• Who is your best friend? What is your relationship like? 
  • Have you ever had a falling out with your best friend? What happened? How did it change the relationship?
  • Are you friends with any of your exes? Why or why not?
  • Do you date a certain “type”? Do you see in your relationships?
  • If your exes were asked for their views on you, what would they say?
  • How do you deal with confrontation? Have you always been like this?
  • If someone met you for the first time, how would they describe you? Do you agree? If not, why not?


  • Do care what people think of you? Why or why not?
  • If you had one wish, what would it be?
  • When you meet someone, what is the first thing you notice about them? Second?
  • When you meet someone, are first impressions everything or are you open to changing your mind? Why or why not?
  • What are the secrets about yourself that nobody knows?
  • What do you do at home by yourself?}
  • What makes you emotional? 
  • Do you hide your emotions or allow the world to see them? Why? 
  • What is your biggest regret in life?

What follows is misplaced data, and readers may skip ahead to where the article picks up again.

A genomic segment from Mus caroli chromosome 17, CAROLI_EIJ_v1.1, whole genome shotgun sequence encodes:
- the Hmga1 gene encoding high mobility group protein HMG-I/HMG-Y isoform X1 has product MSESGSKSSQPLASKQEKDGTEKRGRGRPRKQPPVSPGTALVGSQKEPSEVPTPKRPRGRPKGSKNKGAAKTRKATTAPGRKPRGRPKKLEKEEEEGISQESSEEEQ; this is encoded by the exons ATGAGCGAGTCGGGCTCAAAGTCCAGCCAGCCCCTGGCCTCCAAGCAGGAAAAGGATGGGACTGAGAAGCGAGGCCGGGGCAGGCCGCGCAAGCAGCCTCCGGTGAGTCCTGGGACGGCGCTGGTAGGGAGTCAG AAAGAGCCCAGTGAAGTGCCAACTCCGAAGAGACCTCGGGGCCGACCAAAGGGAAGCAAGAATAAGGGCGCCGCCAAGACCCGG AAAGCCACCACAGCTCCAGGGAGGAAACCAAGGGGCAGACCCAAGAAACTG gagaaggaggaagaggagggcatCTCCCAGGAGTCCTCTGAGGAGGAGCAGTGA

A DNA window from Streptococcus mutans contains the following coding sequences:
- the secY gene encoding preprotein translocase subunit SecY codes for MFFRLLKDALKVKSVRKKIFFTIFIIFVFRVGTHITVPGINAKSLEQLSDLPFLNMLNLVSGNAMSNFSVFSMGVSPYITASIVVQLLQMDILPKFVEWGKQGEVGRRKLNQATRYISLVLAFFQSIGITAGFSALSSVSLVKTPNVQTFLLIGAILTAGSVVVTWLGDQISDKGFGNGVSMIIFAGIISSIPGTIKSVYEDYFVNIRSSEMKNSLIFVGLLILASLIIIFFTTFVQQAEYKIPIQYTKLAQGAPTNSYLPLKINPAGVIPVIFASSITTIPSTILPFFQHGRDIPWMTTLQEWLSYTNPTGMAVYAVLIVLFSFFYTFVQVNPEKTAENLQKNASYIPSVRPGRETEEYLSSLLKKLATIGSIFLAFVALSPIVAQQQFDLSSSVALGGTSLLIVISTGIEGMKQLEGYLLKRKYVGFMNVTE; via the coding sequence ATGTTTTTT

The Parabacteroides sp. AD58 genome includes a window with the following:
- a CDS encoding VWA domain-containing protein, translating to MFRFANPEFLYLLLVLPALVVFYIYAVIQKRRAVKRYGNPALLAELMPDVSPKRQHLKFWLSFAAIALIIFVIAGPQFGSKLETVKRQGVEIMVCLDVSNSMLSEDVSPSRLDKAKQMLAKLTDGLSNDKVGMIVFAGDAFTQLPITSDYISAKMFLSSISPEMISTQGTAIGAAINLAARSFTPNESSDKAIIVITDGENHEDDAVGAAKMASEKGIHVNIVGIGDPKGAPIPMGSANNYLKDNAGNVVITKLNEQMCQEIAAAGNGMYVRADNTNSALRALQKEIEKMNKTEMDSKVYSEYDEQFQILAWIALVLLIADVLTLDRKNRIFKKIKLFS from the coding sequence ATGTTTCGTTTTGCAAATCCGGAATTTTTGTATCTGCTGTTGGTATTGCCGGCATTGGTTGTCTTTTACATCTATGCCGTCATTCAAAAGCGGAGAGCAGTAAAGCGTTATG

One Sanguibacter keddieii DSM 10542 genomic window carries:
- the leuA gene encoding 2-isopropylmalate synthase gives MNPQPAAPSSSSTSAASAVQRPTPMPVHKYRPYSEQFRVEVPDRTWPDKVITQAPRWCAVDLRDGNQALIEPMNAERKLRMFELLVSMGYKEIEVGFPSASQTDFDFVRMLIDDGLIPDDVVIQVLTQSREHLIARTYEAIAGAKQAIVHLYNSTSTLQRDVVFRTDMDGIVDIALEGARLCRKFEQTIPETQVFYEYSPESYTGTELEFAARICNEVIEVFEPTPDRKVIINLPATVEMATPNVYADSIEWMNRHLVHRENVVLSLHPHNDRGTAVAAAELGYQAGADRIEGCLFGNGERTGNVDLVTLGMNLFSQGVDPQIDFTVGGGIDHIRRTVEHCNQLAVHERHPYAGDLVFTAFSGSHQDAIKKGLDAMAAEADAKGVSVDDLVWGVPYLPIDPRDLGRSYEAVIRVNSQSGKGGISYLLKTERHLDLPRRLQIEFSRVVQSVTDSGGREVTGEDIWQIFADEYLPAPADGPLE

• What are you most afraid of?
  • If you found $50 in a supermarket carpark and no one saw you, what would you do?


  • Are you obsessed with anything? What is it and why? 
  • What’s your definition of a perfect vacation?
  • Is your house messy or clean? Do you care?
  • If you could have your dream job and/or life what would it be and why?
  • If you aren’t doing your dream job or leading the life you want, why not?
  • Where do you see yourself in one year? Five years? Twenty years? 
  • What kind of learner are you? 


  • If you could change something in your past, what is it and why? 
  • Do you believe examining past experiences is a great way to grow as an individual? Why or why not?
  • How do you feel looking back on your first romantic relationship? What about your last one?
  • Do you look forward or back? Why or why not?
  • What habits or traits have you always possessed? Do you want to change it? Why or why not?

By asking the right questions, you’ll be able to dig deep into your character’s mind and heart you’ll have an array of wonderful, memorable characters your readers will love (or love to hate, depending on what genre you’re writing!). 

What questions do you ask your characters when you need to delve deep?

Alli Sinclair

Resident Writing Coach